Jet Lag: Good for Students

Dr. Phil Johnson is the founder and president of Global Next Research Group and Leadership Institute. Phil is a former educator, administrator and developer of educational programs, but he currently uses his expertise to speak to audiences and train leaders throughout the US, Europe, the Middle East and Central Asia.

Through the research arm of his organization, Phil has met with leaders, influencers and journalists in places such as Moscow, Israel, Ethiopia, Pakistan, Egypt, Syria, Yemen, Libya and Afghanistan. His extensive travel, research, writing and first-person interviews across the world bring a unique perspective to his work in developing a new generation of leaders.

As a Christian, Phil’s most important desire is to bring hope to the world and to reflect God’s character to those he serves.

Ok, that title isn’t really true. Not even a little bit.  Actually, jet lag is not good for anyone – it can disrupt sleep cycles, make you cranky and cause memory loss.

Photo courtesy of Dr. Johnson's Facebook page.

Photo courtesy of Dr. Johnson’s Facebook page.

I know a little something about jet lag because I run an organization that chases stories around the world, trains many hundreds of leadership students from at least four continents, and I have sampled more pillows than any normal person should. Over a period of 12 busy weeks this past season, I found myself in 14 different countries. So jet lag, for better or for worse, has become my partner!

But here’s what is true:

educational travel, when experienced in secondary school, has tremendous benefits for the life and future of a student.

According to a 2011 independent study, people who participated in educational travel between the ages of 12 and 18 were 67% more likely to finish an advanced degree (compared with just 33% who had not traveled educationally). They were also more likely to maintain full-time employment (61% vs. 39%) and to make more money ($72.3K per year vs. $52.2K per year). Click here to read more about the study.  Think of it, education, jobs and economics benefits. Isn’t that enough to run for congress or something?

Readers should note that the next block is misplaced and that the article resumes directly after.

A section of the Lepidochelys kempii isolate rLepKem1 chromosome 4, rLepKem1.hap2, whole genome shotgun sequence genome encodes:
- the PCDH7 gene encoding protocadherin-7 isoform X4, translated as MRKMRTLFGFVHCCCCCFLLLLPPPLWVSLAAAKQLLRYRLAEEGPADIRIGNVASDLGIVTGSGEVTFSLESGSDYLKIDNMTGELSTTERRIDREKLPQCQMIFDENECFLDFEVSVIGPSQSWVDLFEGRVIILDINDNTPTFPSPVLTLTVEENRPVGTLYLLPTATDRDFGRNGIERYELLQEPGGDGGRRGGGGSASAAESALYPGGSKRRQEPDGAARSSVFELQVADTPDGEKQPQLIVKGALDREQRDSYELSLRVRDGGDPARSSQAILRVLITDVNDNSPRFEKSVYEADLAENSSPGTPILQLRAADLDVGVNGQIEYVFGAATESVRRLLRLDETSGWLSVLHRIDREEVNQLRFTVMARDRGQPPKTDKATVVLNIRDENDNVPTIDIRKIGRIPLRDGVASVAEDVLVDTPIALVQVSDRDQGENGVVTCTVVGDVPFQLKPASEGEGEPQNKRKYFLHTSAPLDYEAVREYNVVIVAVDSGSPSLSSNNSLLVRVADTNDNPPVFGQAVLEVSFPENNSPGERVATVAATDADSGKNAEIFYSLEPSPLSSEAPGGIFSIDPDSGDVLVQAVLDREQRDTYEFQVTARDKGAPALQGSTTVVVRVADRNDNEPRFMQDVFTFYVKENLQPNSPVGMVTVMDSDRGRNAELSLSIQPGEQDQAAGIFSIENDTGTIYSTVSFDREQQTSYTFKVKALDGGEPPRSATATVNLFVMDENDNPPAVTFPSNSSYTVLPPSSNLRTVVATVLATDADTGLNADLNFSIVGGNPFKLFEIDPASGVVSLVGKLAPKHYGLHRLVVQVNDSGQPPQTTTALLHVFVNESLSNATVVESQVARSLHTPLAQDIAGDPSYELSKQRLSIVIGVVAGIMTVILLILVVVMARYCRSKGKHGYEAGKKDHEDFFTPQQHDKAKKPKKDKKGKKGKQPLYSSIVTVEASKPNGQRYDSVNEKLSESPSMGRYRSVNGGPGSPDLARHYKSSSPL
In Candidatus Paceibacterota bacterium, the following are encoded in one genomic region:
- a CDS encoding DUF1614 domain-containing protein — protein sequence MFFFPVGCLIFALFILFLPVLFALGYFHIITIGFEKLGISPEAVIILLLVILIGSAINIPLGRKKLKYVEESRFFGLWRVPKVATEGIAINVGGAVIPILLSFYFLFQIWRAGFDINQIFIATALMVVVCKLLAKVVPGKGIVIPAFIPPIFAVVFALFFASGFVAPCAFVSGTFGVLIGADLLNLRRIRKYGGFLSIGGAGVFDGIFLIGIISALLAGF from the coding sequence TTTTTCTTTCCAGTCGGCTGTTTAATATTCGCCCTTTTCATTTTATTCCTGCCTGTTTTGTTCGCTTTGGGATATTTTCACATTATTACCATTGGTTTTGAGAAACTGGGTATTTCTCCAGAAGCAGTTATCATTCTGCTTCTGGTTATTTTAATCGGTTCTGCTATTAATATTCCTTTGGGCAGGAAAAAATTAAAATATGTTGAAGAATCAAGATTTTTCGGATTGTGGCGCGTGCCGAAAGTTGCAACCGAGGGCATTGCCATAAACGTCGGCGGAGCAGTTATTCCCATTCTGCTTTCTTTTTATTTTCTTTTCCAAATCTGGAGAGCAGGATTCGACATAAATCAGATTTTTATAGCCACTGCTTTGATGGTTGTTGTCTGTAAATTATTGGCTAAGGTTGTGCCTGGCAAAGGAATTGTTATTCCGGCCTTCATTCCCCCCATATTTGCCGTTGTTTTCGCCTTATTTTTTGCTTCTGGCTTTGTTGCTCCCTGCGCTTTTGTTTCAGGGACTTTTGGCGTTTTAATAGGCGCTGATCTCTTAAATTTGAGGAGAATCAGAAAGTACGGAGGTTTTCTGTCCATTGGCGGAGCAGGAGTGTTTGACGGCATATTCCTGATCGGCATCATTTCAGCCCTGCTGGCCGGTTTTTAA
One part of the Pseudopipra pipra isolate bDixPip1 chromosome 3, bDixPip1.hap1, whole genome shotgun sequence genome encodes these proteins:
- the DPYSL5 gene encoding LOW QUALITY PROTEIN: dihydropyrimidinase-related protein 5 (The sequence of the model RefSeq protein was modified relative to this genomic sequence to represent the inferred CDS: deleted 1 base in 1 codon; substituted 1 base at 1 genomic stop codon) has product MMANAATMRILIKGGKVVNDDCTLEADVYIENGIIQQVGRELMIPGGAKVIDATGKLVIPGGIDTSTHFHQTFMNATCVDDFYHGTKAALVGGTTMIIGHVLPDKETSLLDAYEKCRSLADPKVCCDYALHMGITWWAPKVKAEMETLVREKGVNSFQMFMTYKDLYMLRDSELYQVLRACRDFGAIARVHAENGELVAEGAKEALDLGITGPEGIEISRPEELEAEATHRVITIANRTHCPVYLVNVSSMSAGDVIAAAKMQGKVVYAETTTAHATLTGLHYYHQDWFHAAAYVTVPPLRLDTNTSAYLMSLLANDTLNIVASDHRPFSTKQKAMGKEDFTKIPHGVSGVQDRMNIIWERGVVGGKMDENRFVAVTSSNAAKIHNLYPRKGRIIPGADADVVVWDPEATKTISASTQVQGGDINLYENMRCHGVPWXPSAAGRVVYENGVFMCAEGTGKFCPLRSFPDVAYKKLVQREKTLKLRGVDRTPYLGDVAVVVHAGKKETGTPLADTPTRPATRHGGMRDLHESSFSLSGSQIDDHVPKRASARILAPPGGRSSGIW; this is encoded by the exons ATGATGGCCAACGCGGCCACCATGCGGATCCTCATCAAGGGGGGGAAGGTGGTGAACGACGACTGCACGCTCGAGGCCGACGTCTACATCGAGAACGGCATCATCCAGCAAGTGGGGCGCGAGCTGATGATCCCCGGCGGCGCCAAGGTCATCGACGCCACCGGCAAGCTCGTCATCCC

After more than 12 years of working in the field of training globally-minded leaders, I have found even more benefits. I often witness an increase in confidence and problem solving skills in travelers. Most students start off a bit unsure – and to be sure, if they are US students, they start off a bit entitled. But in relatively short order, they begin thinking differently. They start engaging the world creatively and viewing problems from new angles. To watch them transform from timid, unsure kids who are confused as to why the TV in their hotel room doesn’t have an “English setting,” or why extra towels don’t magically appear in their bathrooms, into young men and women who take responsibility and action, is truly satisfying.

But in the end, the greatest advantage of international educational travel is how it can shape a student’s understanding of God’s world and their place in that world.

During our conferences, our students are required to submit digital photos and leadership insight statements for our social media project (click here to see samples of our social media project). It’s all about “instant leadership impact” and we post these photos and comments on Facebook and Instagram each night. Reading the posts and reflecting on the growth of students, I am always reminded that these kinds of intense “growth moments” don’t happen on the couch at home. They happen when you brave the world – and embrace jet lag with purpose and intention. Growth, perspective and insight, I have found, often happen in a different time zone.

Learn more about Dr. Johnson and Global Next!

What benefits have you found to getting students outside their comfort zone and time zone?  

You can leave a comment by clicking here.

 

Learn more about Dr. Johnson’s books: